Concordia University Texas sits on a beautiful campus that is surrounded by nature. Located in Austin, Texas, the campus includes a 250-acre nature preserve and acres of native trees, plants and wildlife. The Concordia Rangers program allows students to help the Office of Environmental Stewardship maintain and manage these natural treasures.
Jared Guidry is a senior Environmental Science & Conservation major ('21) who joined Concordia after serving in the United States Marine Corps. The life-changing opportunities of the Concordia Rangers program have helped Guidry prepare for a vocation in environmental science.
The Call of the Preserve
Originally planning to attend Texas A&M University, Guidry decided that he wanted to stay in Austin, Texas. He found out about Concordia and its on-campus preserve.
"The main thing that brought me to Concordia was the preserve," Guidry said. "I'm an Environmental Science & Conservation major, so having the preserve on campus was an immediate attraction for me."
Joining the Concordia Rangers Program
Learning about the Concordia Rangers program in a leadership class, Guidry reached out to Zach Stark, the director of Environmental Stewardship. He began working with Stark immediately.
Guidry's interest in environmental science is the result of multiple factors.
"My grandpa started me out young," he explained, "teaching me to respect the environment and to use everything I find in the environment responsibly."
During his service in the Marine Corps, Guidry developed other important skills. "In the Marines, I learned so many skills and how to convey these skills to other people," he said. "It helped me become an excellent teacher."
When he joined the program, Guidry excelled right away. "The culmination of these factors prepared me for my role as a Concordia Ranger," he said.
Customized Concordia Ranger Projects
Stark designs each ranger's experience to align with their interests and skills. Guidry is proficient in construction and carpentry, so he has helped build structures for the preserve and Tornado Trail, which is a public 1.5-mile nature trail on campus. He has also built bridges for water crossings in the Concordia Preserve.
"Jared works extremely hard," Stark said. "There's not anything he's not been capable of, so it's great to have him on staff as a Concordia Ranger."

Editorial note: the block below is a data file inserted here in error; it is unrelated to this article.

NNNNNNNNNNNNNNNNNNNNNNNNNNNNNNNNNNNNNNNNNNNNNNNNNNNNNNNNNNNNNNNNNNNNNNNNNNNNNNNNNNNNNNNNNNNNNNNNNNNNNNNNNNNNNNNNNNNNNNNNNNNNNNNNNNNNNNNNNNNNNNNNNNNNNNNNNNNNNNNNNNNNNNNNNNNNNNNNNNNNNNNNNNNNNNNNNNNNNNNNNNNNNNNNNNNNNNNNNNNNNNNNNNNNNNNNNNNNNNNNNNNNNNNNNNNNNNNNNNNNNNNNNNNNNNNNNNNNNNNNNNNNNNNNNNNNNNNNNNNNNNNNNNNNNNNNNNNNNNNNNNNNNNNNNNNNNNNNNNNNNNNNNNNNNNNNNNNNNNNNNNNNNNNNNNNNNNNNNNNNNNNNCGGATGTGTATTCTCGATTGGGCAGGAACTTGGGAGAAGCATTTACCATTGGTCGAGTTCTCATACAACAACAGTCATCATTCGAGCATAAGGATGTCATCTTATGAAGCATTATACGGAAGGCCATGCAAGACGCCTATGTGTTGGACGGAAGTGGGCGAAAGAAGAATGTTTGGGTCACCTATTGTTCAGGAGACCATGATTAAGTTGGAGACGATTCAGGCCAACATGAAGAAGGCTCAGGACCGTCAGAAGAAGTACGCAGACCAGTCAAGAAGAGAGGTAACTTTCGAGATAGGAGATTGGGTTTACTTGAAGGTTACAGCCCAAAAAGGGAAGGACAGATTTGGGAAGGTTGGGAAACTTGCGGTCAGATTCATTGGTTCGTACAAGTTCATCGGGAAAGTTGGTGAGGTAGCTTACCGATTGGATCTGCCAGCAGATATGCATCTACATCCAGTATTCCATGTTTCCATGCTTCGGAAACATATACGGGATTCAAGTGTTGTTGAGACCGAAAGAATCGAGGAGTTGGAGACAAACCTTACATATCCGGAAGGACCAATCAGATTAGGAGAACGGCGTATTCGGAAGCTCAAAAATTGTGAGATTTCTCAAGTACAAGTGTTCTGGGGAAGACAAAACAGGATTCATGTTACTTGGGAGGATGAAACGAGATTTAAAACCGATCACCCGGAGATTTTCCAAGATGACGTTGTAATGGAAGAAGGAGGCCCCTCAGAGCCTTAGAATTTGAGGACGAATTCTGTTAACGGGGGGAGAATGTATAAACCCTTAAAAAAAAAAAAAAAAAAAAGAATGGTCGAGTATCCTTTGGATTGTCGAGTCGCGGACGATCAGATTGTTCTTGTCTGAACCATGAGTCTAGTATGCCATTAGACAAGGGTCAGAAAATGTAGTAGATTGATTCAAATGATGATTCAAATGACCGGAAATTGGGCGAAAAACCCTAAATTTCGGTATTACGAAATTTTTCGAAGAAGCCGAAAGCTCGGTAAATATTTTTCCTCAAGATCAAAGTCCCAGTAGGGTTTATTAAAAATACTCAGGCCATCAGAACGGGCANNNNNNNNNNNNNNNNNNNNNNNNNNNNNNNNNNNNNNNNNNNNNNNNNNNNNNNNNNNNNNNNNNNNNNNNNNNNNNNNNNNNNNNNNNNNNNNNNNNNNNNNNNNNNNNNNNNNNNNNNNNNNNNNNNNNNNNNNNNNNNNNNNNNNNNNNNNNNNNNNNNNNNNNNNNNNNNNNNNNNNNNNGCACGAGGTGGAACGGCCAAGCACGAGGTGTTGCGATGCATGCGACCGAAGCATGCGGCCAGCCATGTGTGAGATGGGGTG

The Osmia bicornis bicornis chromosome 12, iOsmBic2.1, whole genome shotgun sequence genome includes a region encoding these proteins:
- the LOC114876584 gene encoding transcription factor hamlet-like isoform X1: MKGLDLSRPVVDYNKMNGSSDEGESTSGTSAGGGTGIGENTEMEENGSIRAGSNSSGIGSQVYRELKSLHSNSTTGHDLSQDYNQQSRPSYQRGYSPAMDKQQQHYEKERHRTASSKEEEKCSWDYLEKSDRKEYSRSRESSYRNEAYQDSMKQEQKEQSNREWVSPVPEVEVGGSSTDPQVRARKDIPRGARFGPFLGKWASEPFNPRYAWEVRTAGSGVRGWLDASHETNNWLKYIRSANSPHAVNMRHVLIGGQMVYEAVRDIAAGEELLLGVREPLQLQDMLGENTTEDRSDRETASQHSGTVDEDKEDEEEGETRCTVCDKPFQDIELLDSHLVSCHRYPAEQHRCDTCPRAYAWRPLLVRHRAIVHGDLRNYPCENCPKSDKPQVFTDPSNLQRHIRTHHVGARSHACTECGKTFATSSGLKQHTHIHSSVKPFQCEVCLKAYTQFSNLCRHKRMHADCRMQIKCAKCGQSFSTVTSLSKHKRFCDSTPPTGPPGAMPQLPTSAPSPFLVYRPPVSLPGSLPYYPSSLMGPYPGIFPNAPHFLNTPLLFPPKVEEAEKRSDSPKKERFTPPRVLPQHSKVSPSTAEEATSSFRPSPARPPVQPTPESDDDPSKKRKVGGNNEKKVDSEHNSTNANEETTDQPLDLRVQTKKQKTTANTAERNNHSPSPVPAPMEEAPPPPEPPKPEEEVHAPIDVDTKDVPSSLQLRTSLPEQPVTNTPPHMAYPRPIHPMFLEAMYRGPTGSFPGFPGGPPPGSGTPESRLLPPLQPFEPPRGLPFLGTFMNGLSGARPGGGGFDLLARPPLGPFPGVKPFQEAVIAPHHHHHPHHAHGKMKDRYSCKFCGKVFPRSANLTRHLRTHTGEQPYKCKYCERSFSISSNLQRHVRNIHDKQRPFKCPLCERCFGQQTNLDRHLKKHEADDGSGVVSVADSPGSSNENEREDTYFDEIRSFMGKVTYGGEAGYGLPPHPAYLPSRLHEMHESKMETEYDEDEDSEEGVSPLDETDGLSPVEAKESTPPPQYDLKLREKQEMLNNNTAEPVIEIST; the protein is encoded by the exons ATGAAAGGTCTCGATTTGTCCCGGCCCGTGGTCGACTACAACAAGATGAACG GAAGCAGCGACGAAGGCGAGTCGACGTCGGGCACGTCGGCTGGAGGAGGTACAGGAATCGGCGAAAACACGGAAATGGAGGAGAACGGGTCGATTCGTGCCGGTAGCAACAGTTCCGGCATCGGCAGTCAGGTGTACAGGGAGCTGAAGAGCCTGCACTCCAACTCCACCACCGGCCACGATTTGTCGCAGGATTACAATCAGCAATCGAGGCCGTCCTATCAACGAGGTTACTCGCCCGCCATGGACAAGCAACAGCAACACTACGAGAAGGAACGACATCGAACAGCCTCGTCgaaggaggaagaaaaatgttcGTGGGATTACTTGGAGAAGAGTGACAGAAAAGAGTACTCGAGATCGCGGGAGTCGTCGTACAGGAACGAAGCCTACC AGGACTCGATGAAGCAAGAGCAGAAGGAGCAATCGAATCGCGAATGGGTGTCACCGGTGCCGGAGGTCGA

In addition to personalized projects, Guidry has worked on routine maintenance projects in the preserve and on the trail. Because of his experience and leadership capabilities, Guidry frequently works independently.
"I throw some of the heavy-hitting stuff at him because he comes to the job with a ton of skills," Stark explained. "Leadership is something that the Marine Corps already drilled into him, so he knows how to complete a lot of these tasks."
Guidry has also had the opportunity to capture impressive images of nature and wildlife during his work as a ranger. He captured the stunning picture of the eagle below.
Enhancing Tornado Trail
His most recent work as a Concordia Ranger has been primarily geared toward Tornado Trail. Guidry helped Stark build a customized porch with cedar posts for the shed on the trail. He also helped Stark reseed the wildflowers on the trail.
The next project requires Guidry to once again leverage his woodworking skills. Utilizing the a-frame swing set currently on the trail, he will help Stark repurpose it into bird blinds. These blinds will allow trail users to observe the wildlife on the trail.
Guidry has seen a wide variety of wildlife on the trail and in the preserve, including roadrunners, red-tailed hawks, snakes and spiders.
Concordia Rangers Connections
The Concordia Rangers program has connected Guidry to other exciting opportunities that Concordia offers students.
As a Selah Scholar, Guidry helps with an ongoing eagle project that is co-led by Dr. Sam Whitehead, assistant professor of Environmental Science & Conservation, and Stark. The scholars study the declining eagle population and participate in the Midwinter Bald Eagle Survey on Lake Buchanan, which is part of a national project coordinated by the U.S. Army Corps of Engineers.
Guidry also works with the Balcones Canyonlands Master Naturalist, the state's first collegiate chapter of the Texas Master Naturalist program. The program grants Guidry access to additional training and valuable networking opportunities.
Once Guidry graduates, he plans to move to the Pacific Northwest to work in a state or national park in Washington. He looks forward to working in their expansive forests, under the towering sequoia trees.
Guidry encourages everyone to enjoy the God-given gift of nature.
"Spend at least 20 minutes outside every day," he said. "Go out and stand in real nature. It will dramatically improve your mental health."
Become a Concordia Ranger
All CTX students are invited to apply to the Concordia Rangers program.
Through this paid student-worker role, you will gain valuable hands-on experience in the field and enjoy life-changing experiences exclusively available to Concordia Rangers.
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